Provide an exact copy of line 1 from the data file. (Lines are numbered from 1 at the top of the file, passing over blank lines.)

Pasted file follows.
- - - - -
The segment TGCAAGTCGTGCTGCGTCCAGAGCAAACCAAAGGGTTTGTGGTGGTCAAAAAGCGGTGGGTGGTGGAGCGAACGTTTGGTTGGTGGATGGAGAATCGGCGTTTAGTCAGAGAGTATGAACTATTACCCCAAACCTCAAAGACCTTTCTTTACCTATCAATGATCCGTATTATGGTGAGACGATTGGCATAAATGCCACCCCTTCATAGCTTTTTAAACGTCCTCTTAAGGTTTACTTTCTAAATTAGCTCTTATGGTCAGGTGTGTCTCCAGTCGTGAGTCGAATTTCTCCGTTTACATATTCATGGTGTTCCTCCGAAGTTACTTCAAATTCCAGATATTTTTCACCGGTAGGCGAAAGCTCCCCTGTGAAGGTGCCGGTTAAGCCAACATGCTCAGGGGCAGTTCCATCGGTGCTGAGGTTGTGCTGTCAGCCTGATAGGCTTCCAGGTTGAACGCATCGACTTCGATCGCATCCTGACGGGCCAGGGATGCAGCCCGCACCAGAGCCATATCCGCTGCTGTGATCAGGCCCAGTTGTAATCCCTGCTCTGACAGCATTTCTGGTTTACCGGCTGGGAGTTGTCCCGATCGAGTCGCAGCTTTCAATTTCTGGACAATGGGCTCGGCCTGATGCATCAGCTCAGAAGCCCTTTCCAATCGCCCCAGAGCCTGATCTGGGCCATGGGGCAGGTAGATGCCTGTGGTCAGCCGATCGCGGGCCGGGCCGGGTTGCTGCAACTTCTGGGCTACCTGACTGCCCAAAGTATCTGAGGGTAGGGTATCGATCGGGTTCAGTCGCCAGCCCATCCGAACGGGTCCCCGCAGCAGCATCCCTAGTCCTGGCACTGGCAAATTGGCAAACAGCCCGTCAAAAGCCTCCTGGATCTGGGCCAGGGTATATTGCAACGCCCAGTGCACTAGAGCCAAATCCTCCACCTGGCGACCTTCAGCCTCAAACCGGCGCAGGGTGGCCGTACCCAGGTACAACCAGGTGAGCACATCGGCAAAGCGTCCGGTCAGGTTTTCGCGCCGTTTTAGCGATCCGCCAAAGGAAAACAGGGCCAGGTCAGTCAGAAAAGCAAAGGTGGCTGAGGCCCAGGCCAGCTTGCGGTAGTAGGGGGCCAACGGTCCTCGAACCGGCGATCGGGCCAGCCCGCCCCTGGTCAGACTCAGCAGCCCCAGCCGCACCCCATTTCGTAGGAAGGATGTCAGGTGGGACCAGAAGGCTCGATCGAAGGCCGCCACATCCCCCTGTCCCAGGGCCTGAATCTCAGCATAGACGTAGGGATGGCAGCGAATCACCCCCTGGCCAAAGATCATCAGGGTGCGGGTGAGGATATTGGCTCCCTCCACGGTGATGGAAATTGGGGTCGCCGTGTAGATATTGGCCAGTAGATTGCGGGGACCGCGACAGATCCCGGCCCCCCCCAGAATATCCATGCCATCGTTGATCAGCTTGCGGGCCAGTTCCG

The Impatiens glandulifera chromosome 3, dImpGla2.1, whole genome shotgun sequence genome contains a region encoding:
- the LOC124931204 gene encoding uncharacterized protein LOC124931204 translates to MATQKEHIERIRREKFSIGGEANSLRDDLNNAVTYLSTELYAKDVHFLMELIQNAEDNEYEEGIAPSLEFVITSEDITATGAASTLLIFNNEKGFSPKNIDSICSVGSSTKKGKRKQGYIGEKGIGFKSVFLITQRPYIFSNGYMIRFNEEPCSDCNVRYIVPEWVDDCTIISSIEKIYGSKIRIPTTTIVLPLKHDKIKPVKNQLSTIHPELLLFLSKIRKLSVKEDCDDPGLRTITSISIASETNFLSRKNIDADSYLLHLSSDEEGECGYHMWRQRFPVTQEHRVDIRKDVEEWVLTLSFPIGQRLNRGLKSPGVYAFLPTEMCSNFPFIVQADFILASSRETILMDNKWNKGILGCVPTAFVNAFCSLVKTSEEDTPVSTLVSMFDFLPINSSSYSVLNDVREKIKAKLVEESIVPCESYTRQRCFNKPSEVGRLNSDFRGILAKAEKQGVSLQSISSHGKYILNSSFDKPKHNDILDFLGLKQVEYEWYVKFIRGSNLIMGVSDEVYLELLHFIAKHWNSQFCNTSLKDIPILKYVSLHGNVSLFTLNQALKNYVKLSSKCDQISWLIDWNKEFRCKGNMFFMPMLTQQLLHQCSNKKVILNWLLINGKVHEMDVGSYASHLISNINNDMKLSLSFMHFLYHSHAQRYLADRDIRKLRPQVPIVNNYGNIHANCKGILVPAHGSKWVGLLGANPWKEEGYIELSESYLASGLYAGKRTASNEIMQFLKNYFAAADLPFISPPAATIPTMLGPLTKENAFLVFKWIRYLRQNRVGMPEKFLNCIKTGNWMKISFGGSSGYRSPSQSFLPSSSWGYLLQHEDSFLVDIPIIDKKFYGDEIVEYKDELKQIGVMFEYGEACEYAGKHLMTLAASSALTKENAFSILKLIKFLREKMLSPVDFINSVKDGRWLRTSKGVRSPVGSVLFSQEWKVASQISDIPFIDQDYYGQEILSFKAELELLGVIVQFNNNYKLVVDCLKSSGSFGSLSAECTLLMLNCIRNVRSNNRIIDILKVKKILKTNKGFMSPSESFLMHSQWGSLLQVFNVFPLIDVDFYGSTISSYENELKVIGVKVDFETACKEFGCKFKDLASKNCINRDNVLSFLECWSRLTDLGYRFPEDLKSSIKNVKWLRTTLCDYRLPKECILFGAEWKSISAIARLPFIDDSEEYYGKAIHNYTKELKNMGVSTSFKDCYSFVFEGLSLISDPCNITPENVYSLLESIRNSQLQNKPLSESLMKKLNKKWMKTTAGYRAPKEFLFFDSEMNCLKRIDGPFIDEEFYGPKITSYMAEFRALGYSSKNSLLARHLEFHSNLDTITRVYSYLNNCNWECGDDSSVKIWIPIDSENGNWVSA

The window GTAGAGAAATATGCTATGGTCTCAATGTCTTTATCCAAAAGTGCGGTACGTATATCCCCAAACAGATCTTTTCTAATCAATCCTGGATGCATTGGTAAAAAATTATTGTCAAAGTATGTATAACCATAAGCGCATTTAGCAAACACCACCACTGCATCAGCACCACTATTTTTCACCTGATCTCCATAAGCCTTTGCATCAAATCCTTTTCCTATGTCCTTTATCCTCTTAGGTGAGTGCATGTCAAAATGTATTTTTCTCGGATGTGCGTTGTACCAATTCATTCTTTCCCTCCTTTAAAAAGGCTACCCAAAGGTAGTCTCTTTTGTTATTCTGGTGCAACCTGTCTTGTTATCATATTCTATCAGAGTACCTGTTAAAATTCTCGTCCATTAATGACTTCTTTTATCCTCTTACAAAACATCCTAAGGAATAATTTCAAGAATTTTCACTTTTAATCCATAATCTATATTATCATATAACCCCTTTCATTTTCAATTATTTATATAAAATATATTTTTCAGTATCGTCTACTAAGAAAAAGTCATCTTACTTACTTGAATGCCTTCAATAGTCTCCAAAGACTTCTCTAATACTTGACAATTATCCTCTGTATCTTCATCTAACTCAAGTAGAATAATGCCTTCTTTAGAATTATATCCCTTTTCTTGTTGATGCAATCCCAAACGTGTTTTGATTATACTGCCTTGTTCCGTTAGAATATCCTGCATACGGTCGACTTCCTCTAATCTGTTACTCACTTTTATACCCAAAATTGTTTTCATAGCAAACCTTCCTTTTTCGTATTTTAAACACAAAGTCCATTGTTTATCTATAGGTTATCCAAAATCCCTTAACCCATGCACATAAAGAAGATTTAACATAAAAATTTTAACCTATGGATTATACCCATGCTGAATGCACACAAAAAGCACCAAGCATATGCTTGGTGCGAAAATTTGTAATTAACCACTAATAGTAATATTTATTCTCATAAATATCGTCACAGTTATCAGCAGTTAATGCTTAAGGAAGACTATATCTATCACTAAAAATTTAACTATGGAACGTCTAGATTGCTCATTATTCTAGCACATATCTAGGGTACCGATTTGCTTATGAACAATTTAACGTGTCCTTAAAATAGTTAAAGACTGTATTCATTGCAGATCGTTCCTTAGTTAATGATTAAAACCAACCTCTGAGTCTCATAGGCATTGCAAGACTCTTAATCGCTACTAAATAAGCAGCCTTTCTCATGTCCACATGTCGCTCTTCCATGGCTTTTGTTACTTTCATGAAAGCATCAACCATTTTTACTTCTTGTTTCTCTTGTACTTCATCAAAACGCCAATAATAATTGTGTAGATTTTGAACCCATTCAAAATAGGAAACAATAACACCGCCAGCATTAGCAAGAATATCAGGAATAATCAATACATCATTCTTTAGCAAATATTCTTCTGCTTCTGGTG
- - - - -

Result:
The segment TGCAAGTCGTGCTGCGTCCAGAGCAAACCAAAGGGTTTGTGGTGGTCAAAAAGCGGTGGGTGGTGGAGCGAACGTTTGGTTGGTGGATGGAGAATCGGCGTTTAGTCAGAGAGTATGAACTATTACCCCAAACCTCAAAGACCTTTCTTTACCTATCAATGATCCGTATTATGGTGAGACGATTGGCATAAATGCCACCCCTTCATAGCTTTTTAAACGTCCTCTTAAGGTTTACTTTCTAAATTAGCTCTTATGGTCAGGTGTGTCTCCAGTCGTGAGTCGAATTTCTCCGTTTACATATTCATGGTGTTCCTCCGAAGTTACTTCAAATTCCAGATATTTTTCACCGGTAGGCGAAAGCTCCCCTGTGAAGGTGCCGGTTAAGCCAACATGCTCAGGGGCAGTTCCATCGGTGCTGAGGTTGTGCTGTCAGCCTGATAGGCTTCCAGGTTGAACGCATCGACTTCGATCGCATCCTGACGGGCCAGGGATGCAGCCCGCACCAGAGCCATATCCGCTGCTGTGATCAGGCCCAGTTGTAATCCCTGCTCTGACAGCATTTCTGGTTTACCGGCTGGGAGTTGTCCCGATCGAGTCGCAGCTTTCAATTTCTGGACAATGGGCTCGGCCTGATGCATCAGCTCAGAAGCCCTTTCCAATCGCCCCAGAGCCTGATCTGGGCCATGGGGCAGGTAGATGCCTGTGGTCAGCCGATCGCGGGCCGGGCCGGGTTGCTGCAACTTCTGGGCTACCTGACTGCCCAAAGTATCTGAGGGTAGGGTATCGATCGGGTTCAGTCGCCAGCCCATCCGAACGGGTCCCCGCAGCAGCATCCCTAGTCCTGGCACTGGCAAATTGGCAAACAGCCCGTCAAAAGCCTCCTGGATCTGGGCCAGGGTATATTGCAACGCCCAGTGCACTAGAGCCAAATCCTCCACCTGGCGACCTTCAGCCTCAAACCGGCGCAGGGTGGCCGTACCCAGGTACAACCAGGTGAGCACATCGGCAAAGCGTCCGGTCAGGTTTTCGCGCCGTTTTAGCGATCCGCCAAAGGAAAACAGGGCCAGGTCAGTCAGAAAAGCAAAGGTGGCTGAGGCCCAGGCCAGCTTGCGGTAGTAGGGGGCCAACGGTCCTCGAACCGGCGATCGGGCCAGCCCGCCCCTGGTCAGACTCAGCAGCCCCAGCCGCACCCCATTTCGTAGGAAGGATGTCAGGTGGGACCAGAAGGCTCGATCGAAGGCCGCCACATCCCCCTGTCCCAGGGCCTGAATCTCAGCATAGACGTAGGGATGGCAGCGAATCACCCCCTGGCCAAAGATCATCAGGGTGCGGGTGAGGATATTGGCTCCCTCCACGGTGATGGAAATTGGGGTCGCCGTGTAGATATTGGCCAGTAGATTGCGGGGACCGCGACAGATCCCGGCCCCCCCCAGAATATCCATGCCATCGTTGATCAGCTTGCGGGCCAGTTCCG